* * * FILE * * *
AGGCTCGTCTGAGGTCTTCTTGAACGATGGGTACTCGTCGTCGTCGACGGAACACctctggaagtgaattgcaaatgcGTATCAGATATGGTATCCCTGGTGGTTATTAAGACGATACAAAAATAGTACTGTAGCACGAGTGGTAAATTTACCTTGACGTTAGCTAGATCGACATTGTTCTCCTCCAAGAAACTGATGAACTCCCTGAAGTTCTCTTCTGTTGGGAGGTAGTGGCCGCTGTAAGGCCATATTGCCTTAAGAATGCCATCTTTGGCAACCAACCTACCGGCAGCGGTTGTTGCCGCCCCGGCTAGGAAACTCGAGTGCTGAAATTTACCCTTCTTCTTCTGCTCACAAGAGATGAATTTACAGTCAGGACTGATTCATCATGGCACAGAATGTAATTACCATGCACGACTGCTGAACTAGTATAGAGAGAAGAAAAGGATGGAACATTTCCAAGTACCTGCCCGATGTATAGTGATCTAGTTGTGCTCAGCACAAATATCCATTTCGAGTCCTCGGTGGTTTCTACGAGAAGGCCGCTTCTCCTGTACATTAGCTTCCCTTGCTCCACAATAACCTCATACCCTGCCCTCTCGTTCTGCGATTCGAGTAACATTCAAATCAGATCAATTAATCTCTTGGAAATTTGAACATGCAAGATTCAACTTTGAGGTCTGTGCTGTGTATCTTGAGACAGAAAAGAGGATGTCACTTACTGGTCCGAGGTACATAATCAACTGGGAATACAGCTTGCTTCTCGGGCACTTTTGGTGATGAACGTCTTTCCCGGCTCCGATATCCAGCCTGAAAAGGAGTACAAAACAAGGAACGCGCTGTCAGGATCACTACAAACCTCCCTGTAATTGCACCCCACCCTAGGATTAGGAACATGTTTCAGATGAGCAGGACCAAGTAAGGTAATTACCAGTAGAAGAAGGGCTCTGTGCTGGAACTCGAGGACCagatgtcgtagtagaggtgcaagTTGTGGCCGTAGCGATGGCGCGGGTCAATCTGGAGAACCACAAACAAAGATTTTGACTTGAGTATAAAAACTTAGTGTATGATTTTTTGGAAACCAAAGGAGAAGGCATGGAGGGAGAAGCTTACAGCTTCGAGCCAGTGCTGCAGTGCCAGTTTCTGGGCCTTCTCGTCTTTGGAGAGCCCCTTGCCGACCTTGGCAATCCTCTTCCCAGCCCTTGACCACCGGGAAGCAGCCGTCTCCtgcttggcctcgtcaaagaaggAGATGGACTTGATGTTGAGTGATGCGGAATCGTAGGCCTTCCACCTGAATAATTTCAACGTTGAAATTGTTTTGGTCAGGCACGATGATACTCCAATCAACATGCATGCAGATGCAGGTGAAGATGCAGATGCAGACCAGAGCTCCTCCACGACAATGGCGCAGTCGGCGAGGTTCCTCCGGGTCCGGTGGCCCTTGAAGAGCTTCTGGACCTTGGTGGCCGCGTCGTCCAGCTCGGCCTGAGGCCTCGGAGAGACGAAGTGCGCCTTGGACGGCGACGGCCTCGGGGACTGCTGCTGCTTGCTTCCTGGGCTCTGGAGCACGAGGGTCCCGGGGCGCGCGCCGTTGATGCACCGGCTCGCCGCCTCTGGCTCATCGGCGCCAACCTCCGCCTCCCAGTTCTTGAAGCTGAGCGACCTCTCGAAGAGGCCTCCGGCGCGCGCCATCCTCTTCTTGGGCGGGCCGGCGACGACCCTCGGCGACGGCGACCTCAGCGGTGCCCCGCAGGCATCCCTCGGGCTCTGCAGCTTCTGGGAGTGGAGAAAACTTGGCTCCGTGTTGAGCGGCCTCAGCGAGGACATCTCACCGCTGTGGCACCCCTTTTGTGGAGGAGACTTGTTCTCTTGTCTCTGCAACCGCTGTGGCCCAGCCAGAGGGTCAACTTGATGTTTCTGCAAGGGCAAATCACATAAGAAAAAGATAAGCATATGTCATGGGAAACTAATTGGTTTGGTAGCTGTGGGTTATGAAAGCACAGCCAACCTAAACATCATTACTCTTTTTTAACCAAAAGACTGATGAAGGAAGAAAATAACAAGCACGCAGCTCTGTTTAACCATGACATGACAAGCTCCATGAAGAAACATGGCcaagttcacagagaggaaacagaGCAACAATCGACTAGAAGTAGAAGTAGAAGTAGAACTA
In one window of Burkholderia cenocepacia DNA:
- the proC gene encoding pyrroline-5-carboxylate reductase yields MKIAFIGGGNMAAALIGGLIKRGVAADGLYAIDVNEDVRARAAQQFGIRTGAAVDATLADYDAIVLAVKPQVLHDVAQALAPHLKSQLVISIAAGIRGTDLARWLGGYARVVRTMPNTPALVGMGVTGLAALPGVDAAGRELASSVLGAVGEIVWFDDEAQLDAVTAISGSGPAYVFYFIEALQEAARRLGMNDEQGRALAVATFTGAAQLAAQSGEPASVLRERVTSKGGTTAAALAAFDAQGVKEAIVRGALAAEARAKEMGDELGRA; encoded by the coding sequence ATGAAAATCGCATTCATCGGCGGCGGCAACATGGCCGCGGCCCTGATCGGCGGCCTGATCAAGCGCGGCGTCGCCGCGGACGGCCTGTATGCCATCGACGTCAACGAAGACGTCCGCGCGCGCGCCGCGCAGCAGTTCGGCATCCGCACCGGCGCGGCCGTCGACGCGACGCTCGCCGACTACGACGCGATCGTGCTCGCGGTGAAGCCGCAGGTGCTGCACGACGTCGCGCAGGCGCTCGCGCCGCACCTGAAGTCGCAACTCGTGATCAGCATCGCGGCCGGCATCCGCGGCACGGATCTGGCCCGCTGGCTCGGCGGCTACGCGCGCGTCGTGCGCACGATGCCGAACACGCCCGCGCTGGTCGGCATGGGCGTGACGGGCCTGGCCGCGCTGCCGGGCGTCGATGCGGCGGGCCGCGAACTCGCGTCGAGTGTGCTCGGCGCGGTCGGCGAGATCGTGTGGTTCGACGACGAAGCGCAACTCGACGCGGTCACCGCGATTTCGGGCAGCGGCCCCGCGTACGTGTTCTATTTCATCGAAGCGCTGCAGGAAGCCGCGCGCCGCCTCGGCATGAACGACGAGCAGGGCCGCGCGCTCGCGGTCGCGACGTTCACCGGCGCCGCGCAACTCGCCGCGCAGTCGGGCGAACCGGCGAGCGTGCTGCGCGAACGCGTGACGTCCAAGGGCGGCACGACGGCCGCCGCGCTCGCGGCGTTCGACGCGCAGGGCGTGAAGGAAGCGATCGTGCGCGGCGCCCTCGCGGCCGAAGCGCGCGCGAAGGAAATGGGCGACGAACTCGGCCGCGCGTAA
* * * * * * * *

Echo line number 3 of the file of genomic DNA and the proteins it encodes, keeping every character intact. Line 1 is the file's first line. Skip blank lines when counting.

- the proC gene encoding pyrroline-5-carboxylate reductase yields MKIAFIGGGNMAAALIGGLIKRGVAADGLYAIDVNEDVRARAAQQFGIRTGAAVDATLADYDAIVLAVKPQVLHDVAQALAPHLKSQLVISIAAGIRGTDLARWLGGYARVVRTMPNTPALVGMGVTGLAALPGVDAAGRELASSVLGAVGEIVWFDDEAQLDAVTAISGSGPAYVFYFIEALQEAARRLGMNDEQGRALAVATFTGAAQLAAQSGEPASVLRERVTSKGGTTAAALAAFDAQGVKEAIVRGALAAEARAKEMGDELGRA; encoded by the coding sequence ATGAAAATCGCATTCATCGGCGGCGGCAACATGGCCGCGGCCCTGATCGGCGGCCTGATCAAGCGCGGCGTCGCCGCGGACGGCCTGTATGCCATCGACGTCAACGAAGACGTCCGCGCGCGCGCCGCGCAGCAGTTCGGCATCCGCACCGGCGCGGCCGTCGACGCGACGCTCGCCGACTACGACGCGATCGTGCTCGCGGTGAAGCCGCAGGTGCTGCACGACGTCGCGCAGGCGCTCGCGCCGCACCTGAAGTCGCAACTCGTGATCAGCATCGCGGCCGGCATCCGCGGCACGGATCTGGCCCGCTGGCTCGGCGGCTACGCGCGCGTCGTGCGCACGATGCCGAACACGCCCGCGCTGGTCGGCATGGGCGTGACGGGCCTGGCCGCGCTGCCGGGCGTCGATGCGGCGGGCCGCGAACTCGCGTCGAGTGTGCTCGGCGCGGTCGGCGAGATCGTGTGGTTCGACGACGAAGCGCAACTCGACGCGGTCACCGCGATTTCGGGCAGCGGCCCCGCGTACGTGTTCTATTTCATCGAAGCGCTGCAGGAAGCCGCGCGCCGCCTCGGCATGAACGACGAGCAGGGCCGCGCGCTCGCGGTCGCGACGTTCACCGGCGCCGCGCAACTCGCCGCGCAGTCGGGCGAACCGGCGAGCGTGCTGCGCGAACGCGTGACGTCCAAGGGCGGCACGACGGCCGCCGCGCTCGCGGCGTTCGACGCGCAGGGCGTGAAGGAAGCGATCGTGCGCGGCGCCCTCGCGGCCGAAGCGCGCGCGAAGGAAATGGGCGACGAACTCGGCCGCGCGTAA